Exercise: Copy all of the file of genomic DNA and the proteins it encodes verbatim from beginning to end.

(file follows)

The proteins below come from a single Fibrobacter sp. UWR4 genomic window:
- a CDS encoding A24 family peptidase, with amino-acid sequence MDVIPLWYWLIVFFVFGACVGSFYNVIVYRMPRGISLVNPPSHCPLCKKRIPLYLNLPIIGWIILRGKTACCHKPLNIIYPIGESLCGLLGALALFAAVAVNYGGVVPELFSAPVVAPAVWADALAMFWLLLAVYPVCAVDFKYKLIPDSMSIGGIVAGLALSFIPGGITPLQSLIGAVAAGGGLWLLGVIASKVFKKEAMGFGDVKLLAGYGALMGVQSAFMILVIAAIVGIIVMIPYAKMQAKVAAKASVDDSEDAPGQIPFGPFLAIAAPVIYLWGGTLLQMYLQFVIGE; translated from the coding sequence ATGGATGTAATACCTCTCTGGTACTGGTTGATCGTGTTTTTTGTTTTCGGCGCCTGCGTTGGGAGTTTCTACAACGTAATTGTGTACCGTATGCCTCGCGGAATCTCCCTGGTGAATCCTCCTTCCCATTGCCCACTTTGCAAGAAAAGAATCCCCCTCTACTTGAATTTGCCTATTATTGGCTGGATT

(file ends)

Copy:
The proteins below come from a single Fibrobacter sp. UWR4 genomic window:
- a CDS encoding A24 family peptidase, with amino-acid sequence MDVIPLWYWLIVFFVFGACVGSFYNVIVYRMPRGISLVNPPSHCPLCKKRIPLYLNLPIIGWIILRGKTACCHKPLNIIYPIGESLCGLLGALALFAAVAVNYGGVVPELFSAPVVAPAVWADALAMFWLLLAVYPVCAVDFKYKLIPDSMSIGGIVAGLALSFIPGGITPLQSLIGAVAAGGGLWLLGVIASKVFKKEAMGFGDVKLLAGYGALMGVQSAFMILVIAAIVGIIVMIPYAKMQAKVAAKASVDDSEDAPGQIPFGPFLAIAAPVIYLWGGTLLQMYLQFVIGE; translated from the coding sequence ATGGATGTAATACCTCTCTGGTACTGGTTGATCGTGTTTTTTGTTTTCGGCGCCTGCGTTGGGAGTTTCTACAACGTAATTGTGTACCGTATGCCTCGCGGAATCTCCCTGGTGAATCCTCCTTCCCATTGCCCACTTTGCAAGAAAAGAATCCCCCTCTACTTGAATTTGCCTATTATTGGCTGGATT